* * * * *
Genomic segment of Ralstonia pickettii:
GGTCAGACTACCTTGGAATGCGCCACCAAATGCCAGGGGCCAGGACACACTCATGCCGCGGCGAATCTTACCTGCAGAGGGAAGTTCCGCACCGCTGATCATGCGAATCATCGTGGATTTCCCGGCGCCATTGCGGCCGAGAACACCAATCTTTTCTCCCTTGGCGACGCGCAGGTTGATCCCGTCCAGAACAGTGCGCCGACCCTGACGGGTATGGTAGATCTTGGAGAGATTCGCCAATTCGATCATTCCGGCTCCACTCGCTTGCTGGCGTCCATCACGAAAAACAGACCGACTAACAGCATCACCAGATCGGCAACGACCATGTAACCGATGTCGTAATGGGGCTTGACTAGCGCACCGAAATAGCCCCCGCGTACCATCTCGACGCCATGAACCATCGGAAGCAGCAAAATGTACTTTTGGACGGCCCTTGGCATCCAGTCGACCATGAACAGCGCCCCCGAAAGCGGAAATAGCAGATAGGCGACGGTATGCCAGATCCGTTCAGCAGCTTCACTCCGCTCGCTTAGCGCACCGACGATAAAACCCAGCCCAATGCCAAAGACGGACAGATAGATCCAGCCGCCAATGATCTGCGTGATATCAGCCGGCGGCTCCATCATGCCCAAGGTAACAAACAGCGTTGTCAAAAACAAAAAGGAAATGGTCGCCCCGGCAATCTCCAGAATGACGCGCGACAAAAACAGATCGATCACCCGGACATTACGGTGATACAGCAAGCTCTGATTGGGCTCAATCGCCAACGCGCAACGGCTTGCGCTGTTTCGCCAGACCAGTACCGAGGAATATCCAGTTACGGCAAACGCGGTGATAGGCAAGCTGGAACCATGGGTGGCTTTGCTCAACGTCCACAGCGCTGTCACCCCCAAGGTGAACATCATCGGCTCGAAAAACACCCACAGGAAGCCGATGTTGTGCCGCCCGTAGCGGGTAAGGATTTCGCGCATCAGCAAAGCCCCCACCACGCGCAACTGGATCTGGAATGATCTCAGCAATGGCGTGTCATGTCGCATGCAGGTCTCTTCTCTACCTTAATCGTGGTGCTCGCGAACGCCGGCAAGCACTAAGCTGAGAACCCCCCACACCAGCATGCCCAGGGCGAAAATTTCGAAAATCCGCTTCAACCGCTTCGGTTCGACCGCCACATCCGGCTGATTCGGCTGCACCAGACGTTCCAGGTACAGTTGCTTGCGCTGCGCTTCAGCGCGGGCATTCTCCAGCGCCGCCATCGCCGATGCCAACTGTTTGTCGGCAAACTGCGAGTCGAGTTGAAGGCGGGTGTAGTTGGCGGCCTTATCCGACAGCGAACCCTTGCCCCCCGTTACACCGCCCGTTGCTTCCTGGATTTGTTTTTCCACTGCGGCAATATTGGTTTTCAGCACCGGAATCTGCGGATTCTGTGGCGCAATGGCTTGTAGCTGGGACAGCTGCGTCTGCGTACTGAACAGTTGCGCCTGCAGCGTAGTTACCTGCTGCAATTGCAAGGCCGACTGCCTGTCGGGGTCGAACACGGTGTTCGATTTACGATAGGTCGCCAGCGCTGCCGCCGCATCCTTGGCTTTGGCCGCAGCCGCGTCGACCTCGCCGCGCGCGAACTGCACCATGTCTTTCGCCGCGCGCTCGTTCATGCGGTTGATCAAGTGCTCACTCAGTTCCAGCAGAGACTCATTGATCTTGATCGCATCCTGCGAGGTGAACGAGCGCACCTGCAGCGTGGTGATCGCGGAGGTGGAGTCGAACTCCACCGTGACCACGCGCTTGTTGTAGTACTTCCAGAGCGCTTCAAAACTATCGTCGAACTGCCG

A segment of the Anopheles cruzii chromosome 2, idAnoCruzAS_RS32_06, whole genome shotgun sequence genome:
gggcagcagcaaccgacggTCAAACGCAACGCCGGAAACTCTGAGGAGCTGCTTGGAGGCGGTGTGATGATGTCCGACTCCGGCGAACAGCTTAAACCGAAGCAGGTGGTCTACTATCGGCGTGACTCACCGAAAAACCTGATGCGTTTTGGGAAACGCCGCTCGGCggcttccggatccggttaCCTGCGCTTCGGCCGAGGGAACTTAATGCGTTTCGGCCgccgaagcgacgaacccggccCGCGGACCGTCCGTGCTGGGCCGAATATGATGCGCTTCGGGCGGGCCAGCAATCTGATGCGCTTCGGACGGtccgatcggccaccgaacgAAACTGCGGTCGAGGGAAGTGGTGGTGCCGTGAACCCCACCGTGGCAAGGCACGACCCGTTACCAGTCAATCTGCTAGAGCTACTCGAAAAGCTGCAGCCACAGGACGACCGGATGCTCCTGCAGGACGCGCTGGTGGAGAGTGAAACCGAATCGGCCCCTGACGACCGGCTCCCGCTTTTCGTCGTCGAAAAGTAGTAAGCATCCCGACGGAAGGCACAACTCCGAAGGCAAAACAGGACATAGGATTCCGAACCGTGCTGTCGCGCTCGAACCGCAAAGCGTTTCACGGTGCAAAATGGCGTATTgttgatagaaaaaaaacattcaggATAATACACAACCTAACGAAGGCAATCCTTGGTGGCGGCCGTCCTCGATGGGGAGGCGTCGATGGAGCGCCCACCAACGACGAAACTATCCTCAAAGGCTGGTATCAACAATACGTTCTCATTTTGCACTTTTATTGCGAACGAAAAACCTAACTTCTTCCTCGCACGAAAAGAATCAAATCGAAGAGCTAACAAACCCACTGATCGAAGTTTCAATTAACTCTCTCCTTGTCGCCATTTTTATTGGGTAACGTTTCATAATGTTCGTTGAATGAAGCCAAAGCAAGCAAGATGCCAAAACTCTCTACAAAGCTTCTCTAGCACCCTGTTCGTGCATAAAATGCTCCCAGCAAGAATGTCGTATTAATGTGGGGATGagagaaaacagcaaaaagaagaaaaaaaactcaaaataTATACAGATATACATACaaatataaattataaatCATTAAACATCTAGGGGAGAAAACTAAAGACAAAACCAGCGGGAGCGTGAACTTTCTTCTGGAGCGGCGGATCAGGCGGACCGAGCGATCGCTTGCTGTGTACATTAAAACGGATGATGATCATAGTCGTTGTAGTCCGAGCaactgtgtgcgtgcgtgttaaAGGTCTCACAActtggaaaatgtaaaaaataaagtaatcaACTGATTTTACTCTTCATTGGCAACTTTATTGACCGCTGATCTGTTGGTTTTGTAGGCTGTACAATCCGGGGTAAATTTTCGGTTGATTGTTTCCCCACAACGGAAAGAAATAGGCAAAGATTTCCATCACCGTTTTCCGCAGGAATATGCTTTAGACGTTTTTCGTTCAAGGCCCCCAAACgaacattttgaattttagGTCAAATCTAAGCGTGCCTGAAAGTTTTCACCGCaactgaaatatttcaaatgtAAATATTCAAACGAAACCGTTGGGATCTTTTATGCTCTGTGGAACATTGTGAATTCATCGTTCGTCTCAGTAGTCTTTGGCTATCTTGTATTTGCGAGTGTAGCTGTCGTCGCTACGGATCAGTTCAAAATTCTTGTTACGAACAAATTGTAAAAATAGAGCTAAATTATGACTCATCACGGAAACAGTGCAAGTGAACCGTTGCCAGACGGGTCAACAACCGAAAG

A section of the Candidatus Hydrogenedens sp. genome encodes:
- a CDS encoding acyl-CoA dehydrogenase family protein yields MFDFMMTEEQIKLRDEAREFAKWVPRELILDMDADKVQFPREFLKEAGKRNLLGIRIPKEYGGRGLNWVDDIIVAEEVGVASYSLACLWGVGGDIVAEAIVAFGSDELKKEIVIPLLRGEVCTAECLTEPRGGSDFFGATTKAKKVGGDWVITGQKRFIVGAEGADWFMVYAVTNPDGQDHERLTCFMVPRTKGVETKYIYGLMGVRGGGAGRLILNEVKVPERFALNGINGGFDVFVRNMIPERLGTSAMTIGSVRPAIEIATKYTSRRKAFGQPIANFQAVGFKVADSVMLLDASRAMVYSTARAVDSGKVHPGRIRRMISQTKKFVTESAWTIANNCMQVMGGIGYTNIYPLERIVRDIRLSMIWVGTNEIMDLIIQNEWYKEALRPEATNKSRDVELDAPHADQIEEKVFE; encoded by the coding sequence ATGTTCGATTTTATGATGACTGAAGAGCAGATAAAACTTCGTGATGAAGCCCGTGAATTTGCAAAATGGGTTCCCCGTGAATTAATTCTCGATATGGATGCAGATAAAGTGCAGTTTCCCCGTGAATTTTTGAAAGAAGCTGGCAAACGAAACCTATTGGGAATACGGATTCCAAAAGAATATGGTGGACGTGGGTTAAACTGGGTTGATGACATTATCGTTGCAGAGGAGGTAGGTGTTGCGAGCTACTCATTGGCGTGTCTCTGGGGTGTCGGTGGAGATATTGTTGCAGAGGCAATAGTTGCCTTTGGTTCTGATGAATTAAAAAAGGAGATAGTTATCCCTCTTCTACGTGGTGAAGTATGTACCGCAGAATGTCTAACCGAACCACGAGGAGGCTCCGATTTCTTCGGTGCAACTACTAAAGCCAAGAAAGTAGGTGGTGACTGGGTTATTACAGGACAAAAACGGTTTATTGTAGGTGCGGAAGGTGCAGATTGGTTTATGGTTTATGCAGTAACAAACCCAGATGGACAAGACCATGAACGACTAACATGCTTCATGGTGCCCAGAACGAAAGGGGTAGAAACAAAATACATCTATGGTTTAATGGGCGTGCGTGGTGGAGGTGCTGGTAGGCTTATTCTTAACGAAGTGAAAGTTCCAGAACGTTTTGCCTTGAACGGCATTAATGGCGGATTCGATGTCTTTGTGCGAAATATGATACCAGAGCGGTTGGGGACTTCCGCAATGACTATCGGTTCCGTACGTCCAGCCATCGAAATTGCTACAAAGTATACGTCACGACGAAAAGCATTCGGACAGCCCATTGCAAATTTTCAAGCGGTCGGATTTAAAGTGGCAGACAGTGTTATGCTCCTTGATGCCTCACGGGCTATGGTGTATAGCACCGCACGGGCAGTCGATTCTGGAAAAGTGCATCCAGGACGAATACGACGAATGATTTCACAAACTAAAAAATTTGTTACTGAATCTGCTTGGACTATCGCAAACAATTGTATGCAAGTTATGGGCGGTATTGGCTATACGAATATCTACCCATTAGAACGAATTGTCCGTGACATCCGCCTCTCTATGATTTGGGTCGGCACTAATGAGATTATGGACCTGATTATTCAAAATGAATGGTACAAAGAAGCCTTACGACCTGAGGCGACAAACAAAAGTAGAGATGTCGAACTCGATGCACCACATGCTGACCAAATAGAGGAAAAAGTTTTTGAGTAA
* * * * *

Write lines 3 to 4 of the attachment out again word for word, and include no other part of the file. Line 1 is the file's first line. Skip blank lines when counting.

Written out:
A segment of the Anopheles cruzii chromosome 2, idAnoCruzAS_RS32_06, whole genome shotgun sequence genome:
gggcagcagcaaccgacggTCAAACGCAACGCCGGAAACTCTGAGGAGCTGCTTGGAGGCGGTGTGATGATGTCCGACTCCGGCGAACAGCTTAAACCGAAGCAGGTGGTCTACTATCGGCGTGACTCACCGAAAAACCTGATGCGTTTTGGGAAACGCCGCTCGGCggcttccggatccggttaCCTGCGCTTCGGCCGAGGGAACTTAATGCGTTTCGGCCgccgaagcgacgaacccggccCGCGGACCGTCCGTGCTGGGCCGAATATGATGCGCTTCGGGCGGGCCAGCAATCTGATGCGCTTCGGACGGtccgatcggccaccgaacgAAACTGCGGTCGAGGGAAGTGGTGGTGCCGTGAACCCCACCGTGGCAAGGCACGACCCGTTACCAGTCAATCTGCTAGAGCTACTCGAAAAGCTGCAGCCACAGGACGACCGGATGCTCCTGCAGGACGCGCTGGTGGAGAGTGAAACCGAATCGGCCCCTGACGACCGGCTCCCGCTTTTCGTCGTCGAAAAGTAGTAAGCATCCCGACGGAAGGCACAACTCCGAAGGCAAAACAGGACATAGGATTCCGAACCGTGCTGTCGCGCTCGAACCGCAAAGCGTTTCACGGTGCAAAATGGCGTATTgttgatagaaaaaaaacattcaggATAATACACAACCTAACGAAGGCAATCCTTGGTGGCGGCCGTCCTCGATGGGGAGGCGTCGATGGAGCGCCCACCAACGACGAAACTATCCTCAAAGGCTGGTATCAACAATACGTTCTCATTTTGCACTTTTATTGCGAACGAAAAACCTAACTTCTTCCTCGCACGAAAAGAATCAAATCGAAGAGCTAACAAACCCACTGATCGAAGTTTCAATTAACTCTCTCCTTGTCGCCATTTTTATTGGGTAACGTTTCATAATGTTCGTTGAATGAAGCCAAAGCAAGCAAGATGCCAAAACTCTCTACAAAGCTTCTCTAGCACCCTGTTCGTGCATAAAATGCTCCCAGCAAGAATGTCGTATTAATGTGGGGATGagagaaaacagcaaaaagaagaaaaaaaactcaaaataTATACAGATATACATACaaatataaattataaatCATTAAACATCTAGGGGAGAAAACTAAAGACAAAACCAGCGGGAGCGTGAACTTTCTTCTGGAGCGGCGGATCAGGCGGACCGAGCGATCGCTTGCTGTGTACATTAAAACGGATGATGATCATAGTCGTTGTAGTCCGAGCaactgtgtgcgtgcgtgttaaAGGTCTCACAActtggaaaatgtaaaaaataaagtaatcaACTGATTTTACTCTTCATTGGCAACTTTATTGACCGCTGATCTGTTGGTTTTGTAGGCTGTACAATCCGGGGTAAATTTTCGGTTGATTGTTTCCCCACAACGGAAAGAAATAGGCAAAGATTTCCATCACCGTTTTCCGCAGGAATATGCTTTAGACGTTTTTCGTTCAAGGCCCCCAAACgaacattttgaattttagGTCAAATCTAAGCGTGCCTGAAAGTTTTCACCGCaactgaaatatttcaaatgtAAATATTCAAACGAAACCGTTGGGATCTTTTATGCTCTGTGGAACATTGTGAATTCATCGTTCGTCTCAGTAGTCTTTGGCTATCTTGTATTTGCGAGTGTAGCTGTCGTCGCTACGGATCAGTTCAAAATTCTTGTTACGAACAAATTGTAAAAATAGAGCTAAATTATGACTCATCACGGAAACAGTGCAAGTGAACCGTTGCCAGACGGGTCAACAACCGAAAG